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With All Due Respect

President Biden's decision to withdraw from Afghanistan has produced just the exposure the generals hoped to avoid with Trump's defeat.

Presidents usually get the generals they want. In the last election, though, the generals got the president they wanted. Or, at least, so they thought.

It’s easy to understand. President Trump was a menace to the generals, especially the four stars in the Army and the Marines. In sharp contrast to his predecessors in the White House, Trump declined to accept unconditionally the generals’ best military advice.

As far as Trump was concerned, the answers he received from his secretaries of Defense and the four stars concerning the need to stay in Afghanistan—to build democracy, liberate women, encircle Iran, keep China out and Russia at bay—did not pass the smell test. For Trump, neither the Russians nor the Chinese were ten feet tall, and Afghanistan’s security was never as important as the security of Rhode Island, Alabama, or Michigan.

In Trump’s view, Afghanistan was never a strategic asset. The country is one of the most remote places on earth. There is no scientific-industrial base. Its geostrategic position affords little advantage in a world dominated by precision guided missiles and space-based intelligence, surveillance, and reconnaissance. The planning and practice for 9/11 was conducted in Germany and the United States, not in Afghanistan.

Long before Trump came to the presidency, Afghanistan was an enduring entanglement with no return on investment. Economically, Afghanistan belongs to sub-Saharan Africa. An American military presence, let alone massive U.S. economic investment in Afghanistan’s society and various peoples, is one of the most extreme examples of wasteful strategic overstretch in human history.

Most importantly, Trump intuitively sensed that the generals’ dogged resistance to total withdrawal was in reality the triumph of general officer self-interest over national interest. After 20 years of investment in Afghanistan none of the nation’s senior military leaders wanted to admit that the withdrawal of U.S. military power would lead inevitably to the collapse of the corrupt Afghan government and its expensive, faux armed forces.

The generals always knew that the public admission of failure would not simply throw 20 years of graft and deceit into sharp relief; such an admission would expose the four stars themselves to serious scrutiny. To explain the rapid collapse of the U.S.-backed Afghan state and the inexcusable waste of American blood and treasure, the American people would discover the long process of moral and professional decline in the senior ranks of the Army and the Marines, their outdated doctrine, thinking, and organization for combat. For the generals it was always better to preserve the façade in Kabul, propping up the illusion of strength, than face the truth.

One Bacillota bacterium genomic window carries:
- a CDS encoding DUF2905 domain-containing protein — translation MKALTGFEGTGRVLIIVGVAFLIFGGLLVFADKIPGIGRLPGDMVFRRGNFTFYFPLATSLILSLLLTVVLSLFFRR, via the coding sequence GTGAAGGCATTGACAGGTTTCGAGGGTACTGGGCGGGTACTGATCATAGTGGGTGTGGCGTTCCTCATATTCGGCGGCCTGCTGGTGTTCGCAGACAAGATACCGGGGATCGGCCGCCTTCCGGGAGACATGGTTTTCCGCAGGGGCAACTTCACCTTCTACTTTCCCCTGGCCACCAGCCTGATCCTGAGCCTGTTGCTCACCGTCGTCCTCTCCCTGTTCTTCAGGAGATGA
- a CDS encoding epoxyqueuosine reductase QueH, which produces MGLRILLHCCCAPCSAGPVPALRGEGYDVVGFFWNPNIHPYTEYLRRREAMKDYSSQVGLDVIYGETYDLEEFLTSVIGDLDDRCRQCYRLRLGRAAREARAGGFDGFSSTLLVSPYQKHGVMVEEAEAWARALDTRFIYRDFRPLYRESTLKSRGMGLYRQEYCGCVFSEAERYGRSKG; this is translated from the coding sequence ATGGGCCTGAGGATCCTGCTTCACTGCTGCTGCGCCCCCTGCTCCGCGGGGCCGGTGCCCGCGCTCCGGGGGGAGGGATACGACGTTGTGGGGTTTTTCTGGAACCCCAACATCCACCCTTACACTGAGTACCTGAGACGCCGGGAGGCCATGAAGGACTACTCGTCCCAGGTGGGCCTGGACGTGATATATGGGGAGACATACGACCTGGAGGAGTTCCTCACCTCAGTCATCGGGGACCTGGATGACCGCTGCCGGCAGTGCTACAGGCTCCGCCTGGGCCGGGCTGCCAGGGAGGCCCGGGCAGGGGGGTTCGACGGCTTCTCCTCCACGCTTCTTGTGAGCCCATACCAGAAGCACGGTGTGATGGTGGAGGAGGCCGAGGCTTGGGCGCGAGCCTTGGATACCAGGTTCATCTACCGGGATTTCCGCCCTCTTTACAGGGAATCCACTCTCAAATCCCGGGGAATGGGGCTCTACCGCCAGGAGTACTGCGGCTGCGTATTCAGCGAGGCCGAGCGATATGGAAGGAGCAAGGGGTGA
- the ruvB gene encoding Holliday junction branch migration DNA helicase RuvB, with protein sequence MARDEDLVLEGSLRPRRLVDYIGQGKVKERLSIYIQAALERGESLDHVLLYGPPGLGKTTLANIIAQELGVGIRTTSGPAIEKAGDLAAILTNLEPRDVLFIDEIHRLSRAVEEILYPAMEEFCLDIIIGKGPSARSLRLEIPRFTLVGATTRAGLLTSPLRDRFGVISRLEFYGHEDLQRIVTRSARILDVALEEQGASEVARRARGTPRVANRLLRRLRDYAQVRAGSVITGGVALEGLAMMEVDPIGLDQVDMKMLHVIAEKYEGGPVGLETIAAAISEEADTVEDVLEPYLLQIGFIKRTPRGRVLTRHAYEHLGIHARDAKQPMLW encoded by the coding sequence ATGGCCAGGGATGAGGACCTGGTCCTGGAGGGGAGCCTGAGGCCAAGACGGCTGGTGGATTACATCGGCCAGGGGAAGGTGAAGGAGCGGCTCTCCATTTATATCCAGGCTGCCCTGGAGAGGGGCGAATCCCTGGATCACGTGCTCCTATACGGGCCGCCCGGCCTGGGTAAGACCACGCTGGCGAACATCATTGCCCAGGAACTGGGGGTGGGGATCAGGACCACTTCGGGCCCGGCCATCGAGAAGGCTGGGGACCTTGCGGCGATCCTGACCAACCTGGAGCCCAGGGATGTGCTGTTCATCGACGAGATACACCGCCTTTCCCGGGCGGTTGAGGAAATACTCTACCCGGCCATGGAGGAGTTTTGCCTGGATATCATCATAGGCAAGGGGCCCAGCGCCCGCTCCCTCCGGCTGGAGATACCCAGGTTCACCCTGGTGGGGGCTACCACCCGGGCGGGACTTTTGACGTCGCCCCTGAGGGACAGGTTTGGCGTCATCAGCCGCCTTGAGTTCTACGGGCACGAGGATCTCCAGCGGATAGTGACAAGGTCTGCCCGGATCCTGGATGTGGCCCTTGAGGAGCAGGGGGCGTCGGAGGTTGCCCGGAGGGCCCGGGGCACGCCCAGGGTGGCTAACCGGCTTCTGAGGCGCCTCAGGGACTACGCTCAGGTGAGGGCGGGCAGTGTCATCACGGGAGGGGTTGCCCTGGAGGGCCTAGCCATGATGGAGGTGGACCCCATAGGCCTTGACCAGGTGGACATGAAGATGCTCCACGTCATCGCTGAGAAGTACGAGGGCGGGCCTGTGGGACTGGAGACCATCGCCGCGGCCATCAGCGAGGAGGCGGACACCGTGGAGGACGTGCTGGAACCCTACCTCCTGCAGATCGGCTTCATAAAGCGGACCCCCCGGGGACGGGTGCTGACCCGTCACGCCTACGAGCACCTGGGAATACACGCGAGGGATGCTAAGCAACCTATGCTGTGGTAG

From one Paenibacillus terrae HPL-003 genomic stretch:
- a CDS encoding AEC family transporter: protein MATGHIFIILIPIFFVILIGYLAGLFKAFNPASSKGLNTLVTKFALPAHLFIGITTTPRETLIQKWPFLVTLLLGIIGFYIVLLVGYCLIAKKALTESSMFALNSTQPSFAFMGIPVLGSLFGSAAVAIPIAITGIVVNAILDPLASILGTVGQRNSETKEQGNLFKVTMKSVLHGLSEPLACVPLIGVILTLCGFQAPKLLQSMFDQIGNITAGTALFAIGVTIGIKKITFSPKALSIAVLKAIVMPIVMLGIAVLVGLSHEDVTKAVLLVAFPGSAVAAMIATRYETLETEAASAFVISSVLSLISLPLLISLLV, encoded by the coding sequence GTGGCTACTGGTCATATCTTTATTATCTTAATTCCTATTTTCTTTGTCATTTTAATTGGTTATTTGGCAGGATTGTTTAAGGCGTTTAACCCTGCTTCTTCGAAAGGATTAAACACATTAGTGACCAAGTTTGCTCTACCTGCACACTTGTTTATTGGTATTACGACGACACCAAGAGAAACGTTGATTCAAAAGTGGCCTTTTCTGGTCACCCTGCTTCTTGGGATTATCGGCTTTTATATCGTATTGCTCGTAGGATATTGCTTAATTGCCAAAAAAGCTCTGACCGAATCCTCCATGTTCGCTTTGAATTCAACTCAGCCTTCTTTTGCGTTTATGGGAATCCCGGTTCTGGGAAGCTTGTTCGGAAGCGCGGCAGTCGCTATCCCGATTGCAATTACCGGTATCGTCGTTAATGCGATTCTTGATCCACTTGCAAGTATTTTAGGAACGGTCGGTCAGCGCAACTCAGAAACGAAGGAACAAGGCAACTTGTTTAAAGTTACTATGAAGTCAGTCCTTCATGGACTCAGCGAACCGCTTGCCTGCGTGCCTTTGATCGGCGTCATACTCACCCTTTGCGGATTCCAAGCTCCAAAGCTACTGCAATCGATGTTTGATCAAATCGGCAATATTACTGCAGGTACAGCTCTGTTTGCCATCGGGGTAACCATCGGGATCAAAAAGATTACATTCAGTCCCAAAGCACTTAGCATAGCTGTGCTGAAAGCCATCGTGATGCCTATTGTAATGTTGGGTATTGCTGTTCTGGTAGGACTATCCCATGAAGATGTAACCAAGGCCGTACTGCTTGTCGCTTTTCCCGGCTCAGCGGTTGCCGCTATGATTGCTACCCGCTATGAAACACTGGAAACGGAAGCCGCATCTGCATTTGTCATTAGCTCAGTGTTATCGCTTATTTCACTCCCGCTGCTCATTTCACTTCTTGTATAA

November produced an outcome that promised a continuation of the status quo in defense that Trump challenged from the day he took office. Biden’s victory reassured the senior ranks of the Armed Forces that nothing of substance would change. Business as usual in defense, including overseas commitments, would continue without interruption.

Based on the size and content of the Biden defense budget, the generals were more right than wrong. Like his predecessors, President Biden is locked into an endless struggle for political power in which his range of options is limited. The Senate and the House can inflate the budgets for their donors and constituents without constraint.

But the generals were dead wrong in their expectation that the U.S. military presence in Afghanistan would persist indefinitely. The destructive impact of the deceptively easy U.S. victory in 1991 that turned American soldiers and Marines into global policemen with the mission of imposing liberal democracy on ungoverned spaces, as General Milley called them, is at an end. Americans don’t want the mission and Americans cannot afford the mission.

When Biden rightly concluded that it was time to extricate American military power and investment from the Afghan morass, the secretary of Defense and the four stars, primarily MacKenzie and Milley as Biden’s advisor, were left alone to execute the withdrawal in a way that saved American lives, checked the power of America’s enemies, and preserved national prestige. In all of these tasks, Secretary Austin and his generals failed.

Thanks to Generals Milley and MacKenzie, as well as General (ret.) Austin, the four stars no longer inspire the awe in Washington, D.C., that was common in the last 30 years. President Truman’s comment about General MacArthur’s relief may yet resonate in the halls of congress, “You hire them and you fire them.”

All institutions reach block obsolescence with the passage of time. America’s military establishment and its generals are not exceptions to the rule. Changes in the conduct and technologies of warfare since 1945 are at least as sweeping and profound as the changes between the Civil War and World War II.

Social disintegration brought on by policies designed to divide rather than unite Soldiers and Marines looms as a real threat to American military power, a far more potent threat than anything Americans faced over the last 30 years. The current class of Army and Marine four star brains is wrong for the job of building for the future and cultivating cohesion.

Douglas Macgregor, Col. (ret.) is a senior fellow with The American Conservative, the former advisor to the Secretary of Defense in the Trump administration, a decorated combat veteran, and the author of five books.

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